You know when you’re reading a book and so much about it seems incredibly familiar? That’s kind of what I got from Frostblood, which is a wannabe Throne of Glass but doesn’t quite get there. I mean, it was enjoyable enough but I don’t like feeling as if a book is trying to be something else.
The story is in two halves, the first focusing more on the romance, and the second where things get exciting and more of the worldbuilding is done. It starts off strongly, with Ruby witnessing the unjust death of her mother, and her village punished just because of her heritage.
I suddenly wished I had never learned to care, that I was free from feeling, as I had been in the prison where all I had was hate.
I liked the monks. In a world of prejudice, they take in those unfairly persecuted, even Firebloods. Ruby learns some of the folklore and history, including the reasons so many hate her kind. I liked the origins story about the gods of the South and North, East and West, how they create creatures of fire and ice as well as the children of light and dark.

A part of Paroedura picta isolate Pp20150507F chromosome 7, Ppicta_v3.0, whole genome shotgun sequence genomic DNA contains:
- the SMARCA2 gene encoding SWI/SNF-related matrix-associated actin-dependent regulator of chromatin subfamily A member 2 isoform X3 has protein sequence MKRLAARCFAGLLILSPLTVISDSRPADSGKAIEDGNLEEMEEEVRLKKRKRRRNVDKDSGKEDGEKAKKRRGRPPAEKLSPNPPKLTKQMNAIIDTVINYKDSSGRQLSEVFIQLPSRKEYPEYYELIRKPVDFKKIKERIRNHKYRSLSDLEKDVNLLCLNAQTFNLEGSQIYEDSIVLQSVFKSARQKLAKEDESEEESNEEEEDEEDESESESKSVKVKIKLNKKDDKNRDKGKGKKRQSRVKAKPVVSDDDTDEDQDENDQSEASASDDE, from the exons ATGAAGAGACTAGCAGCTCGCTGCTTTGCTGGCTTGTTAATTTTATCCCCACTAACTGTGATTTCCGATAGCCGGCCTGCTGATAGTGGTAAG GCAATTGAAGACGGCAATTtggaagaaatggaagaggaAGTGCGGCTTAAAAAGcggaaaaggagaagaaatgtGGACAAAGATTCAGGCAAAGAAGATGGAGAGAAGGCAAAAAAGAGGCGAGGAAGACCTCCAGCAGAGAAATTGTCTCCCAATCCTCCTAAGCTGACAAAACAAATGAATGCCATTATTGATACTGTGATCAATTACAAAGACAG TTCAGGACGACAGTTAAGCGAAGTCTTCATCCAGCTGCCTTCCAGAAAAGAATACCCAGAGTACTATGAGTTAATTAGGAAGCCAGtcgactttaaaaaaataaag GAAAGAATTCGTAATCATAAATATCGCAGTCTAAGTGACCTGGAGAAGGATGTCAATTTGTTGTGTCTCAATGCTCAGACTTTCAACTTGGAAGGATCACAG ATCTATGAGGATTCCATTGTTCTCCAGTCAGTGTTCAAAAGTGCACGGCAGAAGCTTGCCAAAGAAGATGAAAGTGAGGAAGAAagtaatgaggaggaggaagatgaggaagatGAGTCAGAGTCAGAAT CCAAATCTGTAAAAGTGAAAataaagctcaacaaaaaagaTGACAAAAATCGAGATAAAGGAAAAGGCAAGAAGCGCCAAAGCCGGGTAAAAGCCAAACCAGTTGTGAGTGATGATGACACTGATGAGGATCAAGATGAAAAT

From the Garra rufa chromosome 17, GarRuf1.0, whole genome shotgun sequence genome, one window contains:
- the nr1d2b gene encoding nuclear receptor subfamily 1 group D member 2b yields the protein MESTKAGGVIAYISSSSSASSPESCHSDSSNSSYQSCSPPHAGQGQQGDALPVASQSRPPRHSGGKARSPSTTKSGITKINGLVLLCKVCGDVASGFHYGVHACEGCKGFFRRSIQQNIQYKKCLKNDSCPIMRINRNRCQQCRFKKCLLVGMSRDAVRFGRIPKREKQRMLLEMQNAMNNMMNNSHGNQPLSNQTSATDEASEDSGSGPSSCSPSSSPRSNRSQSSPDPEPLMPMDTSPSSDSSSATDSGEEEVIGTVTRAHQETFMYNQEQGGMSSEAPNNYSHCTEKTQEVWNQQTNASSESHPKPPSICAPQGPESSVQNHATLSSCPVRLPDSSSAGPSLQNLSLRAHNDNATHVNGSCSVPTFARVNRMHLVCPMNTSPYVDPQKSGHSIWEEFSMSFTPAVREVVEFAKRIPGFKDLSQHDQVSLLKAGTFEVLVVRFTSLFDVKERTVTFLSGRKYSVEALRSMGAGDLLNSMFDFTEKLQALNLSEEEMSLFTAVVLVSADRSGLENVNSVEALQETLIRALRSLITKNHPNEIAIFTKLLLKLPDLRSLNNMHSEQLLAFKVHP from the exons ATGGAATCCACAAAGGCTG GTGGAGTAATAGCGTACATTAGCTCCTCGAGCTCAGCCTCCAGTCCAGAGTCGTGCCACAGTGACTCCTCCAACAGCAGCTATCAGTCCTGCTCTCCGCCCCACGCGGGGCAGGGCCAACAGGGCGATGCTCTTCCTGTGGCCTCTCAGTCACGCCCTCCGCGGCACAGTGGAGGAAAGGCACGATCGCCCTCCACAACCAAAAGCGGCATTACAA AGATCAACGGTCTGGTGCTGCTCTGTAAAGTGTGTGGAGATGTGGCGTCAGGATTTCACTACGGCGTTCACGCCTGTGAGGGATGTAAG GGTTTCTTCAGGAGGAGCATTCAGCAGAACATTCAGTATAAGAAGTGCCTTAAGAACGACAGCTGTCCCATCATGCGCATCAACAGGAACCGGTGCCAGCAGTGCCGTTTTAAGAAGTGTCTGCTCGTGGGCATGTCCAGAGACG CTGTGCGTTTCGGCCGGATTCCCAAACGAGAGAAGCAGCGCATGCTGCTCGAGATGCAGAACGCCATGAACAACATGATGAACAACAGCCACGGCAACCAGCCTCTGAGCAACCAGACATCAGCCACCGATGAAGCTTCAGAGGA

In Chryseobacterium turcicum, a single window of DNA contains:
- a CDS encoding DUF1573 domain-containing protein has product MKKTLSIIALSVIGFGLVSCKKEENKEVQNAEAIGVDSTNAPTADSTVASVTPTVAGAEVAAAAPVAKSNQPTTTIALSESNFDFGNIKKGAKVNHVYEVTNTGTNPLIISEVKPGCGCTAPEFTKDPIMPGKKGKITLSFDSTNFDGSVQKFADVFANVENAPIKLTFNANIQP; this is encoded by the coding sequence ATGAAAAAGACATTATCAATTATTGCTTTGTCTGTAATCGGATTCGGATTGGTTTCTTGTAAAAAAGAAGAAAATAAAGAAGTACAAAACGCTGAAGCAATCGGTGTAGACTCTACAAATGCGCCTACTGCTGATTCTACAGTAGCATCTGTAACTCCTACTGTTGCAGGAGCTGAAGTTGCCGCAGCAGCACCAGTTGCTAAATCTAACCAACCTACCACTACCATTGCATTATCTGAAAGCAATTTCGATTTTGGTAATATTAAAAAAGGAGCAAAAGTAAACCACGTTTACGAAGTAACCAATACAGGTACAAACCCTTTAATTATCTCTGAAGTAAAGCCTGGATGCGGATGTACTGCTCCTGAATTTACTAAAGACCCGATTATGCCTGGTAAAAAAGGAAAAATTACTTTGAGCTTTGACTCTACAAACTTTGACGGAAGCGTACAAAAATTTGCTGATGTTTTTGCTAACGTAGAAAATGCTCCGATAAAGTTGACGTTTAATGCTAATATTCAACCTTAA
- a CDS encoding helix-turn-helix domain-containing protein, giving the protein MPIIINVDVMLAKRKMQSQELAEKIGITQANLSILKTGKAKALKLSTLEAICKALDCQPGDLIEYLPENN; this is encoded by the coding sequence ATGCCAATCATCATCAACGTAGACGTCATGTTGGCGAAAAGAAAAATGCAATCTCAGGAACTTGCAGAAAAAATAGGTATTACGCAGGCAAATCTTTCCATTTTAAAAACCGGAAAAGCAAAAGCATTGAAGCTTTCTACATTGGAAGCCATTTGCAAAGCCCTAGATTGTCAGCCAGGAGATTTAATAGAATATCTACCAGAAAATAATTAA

I didn’t emotionally connect to Ruby and Arcus’ relationship. They start out not liking each other but it is clearly setting it up for something to happen. Then next thing you know, bam they are in love and there is no showing of that gradual change from animosity to passion.
If we all had names to suit us, you'd be called Thorn in My Backside. Or Plague of the Gods.
The Frost King is a cruel leader, as those before him have also been. There is something about the throne which manipulates them and Ruby’s goal is to destroy it. In the meantime, the King sits through gladiator style battles, fights to the death in his arena. I was a bit sad about all the glorious creatures that were callously murdered in this part.
I’m not surprised most of the Firebloods have been wiped out. Throwing a bucket of cold water on them dampens their powers. On multiple occasions Ruby is neutralised by some cold water, yet the Frostbloods barely flinch at her fire.
Frostblood is published by Hodder and is available now in paperback and ebook editions. Thanks go to the publisher for providing a copy for review.
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Disclosure: I received a copy of this book free of charge for review purposes only. Receipt of a book does not guarantee a review or endorsement. My reviews are my honest opinion and are not biased for the purpose of personal gain.